The Conservation of Tomb Effigy of Jean d’Alluye

Cloisters tomb1

Continuing on with my visit to the Cloisters Museum in New York City, I came across a beautiful stone tomb. Strangely, half of the stone statue was black and shiny in appearance and the other half looked clean and natural. This is the Tomb Effigy of Jean d’Alluye and it is in the process of being restored. My stone restoration interest was immediately peaked!

Cloisters tomb

A little background story of the tomb: it is believed to represent the noble knight Jean d’Alluye and comes from the Abbey of La Clarté-Dieu, which he helped found in 1239. After the French Revolution, the tomb was relocated and later flipped over and used as a footbridge to cross a stream.

The tomb was saved in the 19th century at the nearby castle of Hodebert and was finally purchased in 1910 from an art dealer in Paris.


So why does part of the stone look black and shiny? Apparently, the stone tomb has significantly darkened over time due to oil residues (from hands), grime and past less-effective restoration treatments. The blackish coating that I saw on the bottom part of the statue was analyzed and found to be a mix of oil, calcium sulfate and calcium carbonate. It is believed that this black sealer was added later by an art dealer in order to cosmetically hide some of the stone’s imperfections.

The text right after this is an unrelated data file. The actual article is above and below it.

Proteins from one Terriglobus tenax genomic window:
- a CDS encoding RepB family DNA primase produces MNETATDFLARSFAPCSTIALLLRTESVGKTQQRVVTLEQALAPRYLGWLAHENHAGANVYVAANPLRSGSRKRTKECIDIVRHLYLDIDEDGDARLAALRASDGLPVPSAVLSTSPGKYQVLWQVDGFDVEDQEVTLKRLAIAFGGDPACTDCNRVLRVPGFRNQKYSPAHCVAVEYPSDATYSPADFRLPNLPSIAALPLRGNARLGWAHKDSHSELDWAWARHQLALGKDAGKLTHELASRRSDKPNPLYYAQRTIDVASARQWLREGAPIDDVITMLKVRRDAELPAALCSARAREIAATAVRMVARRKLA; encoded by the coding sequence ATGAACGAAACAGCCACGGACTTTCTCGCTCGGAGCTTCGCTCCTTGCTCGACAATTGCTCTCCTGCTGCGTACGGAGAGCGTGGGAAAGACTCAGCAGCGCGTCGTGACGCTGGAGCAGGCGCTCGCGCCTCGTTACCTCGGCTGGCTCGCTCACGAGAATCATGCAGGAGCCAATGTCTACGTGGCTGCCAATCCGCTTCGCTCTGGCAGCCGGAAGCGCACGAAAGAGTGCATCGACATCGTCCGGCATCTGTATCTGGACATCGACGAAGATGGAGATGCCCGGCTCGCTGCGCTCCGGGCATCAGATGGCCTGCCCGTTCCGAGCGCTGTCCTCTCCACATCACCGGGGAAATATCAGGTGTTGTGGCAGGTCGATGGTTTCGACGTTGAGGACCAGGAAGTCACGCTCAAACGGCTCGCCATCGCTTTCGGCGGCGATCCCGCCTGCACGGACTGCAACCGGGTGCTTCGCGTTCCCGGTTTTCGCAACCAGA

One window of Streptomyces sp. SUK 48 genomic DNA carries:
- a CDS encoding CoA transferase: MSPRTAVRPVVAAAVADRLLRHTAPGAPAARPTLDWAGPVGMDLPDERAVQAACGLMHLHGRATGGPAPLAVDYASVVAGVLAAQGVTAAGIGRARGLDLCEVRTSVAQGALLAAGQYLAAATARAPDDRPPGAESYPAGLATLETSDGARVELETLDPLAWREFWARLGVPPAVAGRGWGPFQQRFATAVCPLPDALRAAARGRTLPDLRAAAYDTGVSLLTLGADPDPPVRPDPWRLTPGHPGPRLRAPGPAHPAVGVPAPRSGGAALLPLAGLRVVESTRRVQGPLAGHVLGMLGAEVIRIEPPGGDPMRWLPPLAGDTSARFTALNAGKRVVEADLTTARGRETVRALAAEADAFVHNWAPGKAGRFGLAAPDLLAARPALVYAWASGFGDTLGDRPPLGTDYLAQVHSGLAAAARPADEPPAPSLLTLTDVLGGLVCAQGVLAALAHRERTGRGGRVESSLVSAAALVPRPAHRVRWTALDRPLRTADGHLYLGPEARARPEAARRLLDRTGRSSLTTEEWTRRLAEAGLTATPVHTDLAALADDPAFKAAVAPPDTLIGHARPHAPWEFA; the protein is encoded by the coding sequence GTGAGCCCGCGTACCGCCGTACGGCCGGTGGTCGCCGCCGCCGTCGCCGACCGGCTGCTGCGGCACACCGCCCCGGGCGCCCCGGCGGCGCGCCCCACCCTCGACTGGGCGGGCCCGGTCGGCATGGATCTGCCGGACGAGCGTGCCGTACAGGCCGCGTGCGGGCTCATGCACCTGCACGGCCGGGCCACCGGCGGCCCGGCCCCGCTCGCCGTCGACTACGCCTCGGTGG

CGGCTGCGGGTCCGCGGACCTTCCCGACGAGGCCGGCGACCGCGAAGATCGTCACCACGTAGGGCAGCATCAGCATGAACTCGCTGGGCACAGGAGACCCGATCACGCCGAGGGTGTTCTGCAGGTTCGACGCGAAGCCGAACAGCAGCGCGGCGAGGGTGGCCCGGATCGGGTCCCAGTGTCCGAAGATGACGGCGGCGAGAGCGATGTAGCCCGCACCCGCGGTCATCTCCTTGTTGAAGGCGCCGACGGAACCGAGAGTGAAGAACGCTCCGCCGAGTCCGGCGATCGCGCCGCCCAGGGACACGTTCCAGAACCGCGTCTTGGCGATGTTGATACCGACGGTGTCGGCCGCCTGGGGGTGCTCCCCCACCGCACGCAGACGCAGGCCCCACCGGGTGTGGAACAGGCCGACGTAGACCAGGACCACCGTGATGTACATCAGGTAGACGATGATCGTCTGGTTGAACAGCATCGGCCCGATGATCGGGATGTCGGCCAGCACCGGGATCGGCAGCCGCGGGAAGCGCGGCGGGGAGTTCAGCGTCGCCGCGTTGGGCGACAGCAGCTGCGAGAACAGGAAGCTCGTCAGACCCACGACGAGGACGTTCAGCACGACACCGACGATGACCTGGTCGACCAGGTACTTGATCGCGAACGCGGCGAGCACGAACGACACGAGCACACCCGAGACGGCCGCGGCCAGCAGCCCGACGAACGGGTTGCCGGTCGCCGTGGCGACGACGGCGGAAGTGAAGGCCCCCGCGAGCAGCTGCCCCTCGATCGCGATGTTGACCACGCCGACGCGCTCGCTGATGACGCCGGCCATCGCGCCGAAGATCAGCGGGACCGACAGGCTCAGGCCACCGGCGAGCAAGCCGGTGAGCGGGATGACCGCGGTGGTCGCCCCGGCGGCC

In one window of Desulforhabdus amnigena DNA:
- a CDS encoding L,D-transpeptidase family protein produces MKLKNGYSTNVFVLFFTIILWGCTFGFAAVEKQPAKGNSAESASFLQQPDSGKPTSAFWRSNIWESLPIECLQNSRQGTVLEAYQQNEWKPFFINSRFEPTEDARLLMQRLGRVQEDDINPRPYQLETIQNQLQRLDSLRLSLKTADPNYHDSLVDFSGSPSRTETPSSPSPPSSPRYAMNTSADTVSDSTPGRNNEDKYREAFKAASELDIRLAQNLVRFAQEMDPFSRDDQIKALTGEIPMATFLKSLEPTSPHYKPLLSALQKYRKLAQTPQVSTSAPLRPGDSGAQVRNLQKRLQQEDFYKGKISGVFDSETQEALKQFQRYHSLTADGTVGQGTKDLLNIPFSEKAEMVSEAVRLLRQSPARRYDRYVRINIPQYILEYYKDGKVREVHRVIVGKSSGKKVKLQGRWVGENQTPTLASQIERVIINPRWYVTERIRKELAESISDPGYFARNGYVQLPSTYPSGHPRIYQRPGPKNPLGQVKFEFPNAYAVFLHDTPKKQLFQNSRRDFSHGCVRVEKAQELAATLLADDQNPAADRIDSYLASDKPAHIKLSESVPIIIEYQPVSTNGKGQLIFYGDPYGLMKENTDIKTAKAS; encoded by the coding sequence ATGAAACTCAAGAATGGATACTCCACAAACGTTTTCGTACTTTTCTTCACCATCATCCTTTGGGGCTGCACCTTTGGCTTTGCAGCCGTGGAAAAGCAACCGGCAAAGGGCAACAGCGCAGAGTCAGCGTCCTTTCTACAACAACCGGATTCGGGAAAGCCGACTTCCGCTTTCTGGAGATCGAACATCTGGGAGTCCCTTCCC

Traces of paint were found on the carved pillow as well, but after analysis this paint was found to be original to the artwork.


Like any good stone restoration expert would do, the stone had to be analyzed first. It is important to know what type of stone you are working with in order to properly restore it. A thin-section analysis was performed by the LRMF (Laboratoire de Recherche des Musées de France). The stone was identified as Apremont stone (also known as Noble Stone), a fine-grained, semi-hard stone surface used in antiquity, throughout the Middle Ages and Renaissance. The same stone can be found on such famous French monuments such as the Chateau Versailles.


Now to my favorite part: how is the stone of the Tomb Effigy of Jean d’Alluye being restored? Lucretia Kargère is the conservator who is working on this piece. Her work is done on-site, in the museum (rather than in a well-lit laboratory). She is removing and stripping off the build up grime and blackish coating and cleaning to restore the stone to its original golden tones. This restoration is in preparation for the 2016 exhibition, Jerusalem in the Middle Ages in the Museum’s Main Building.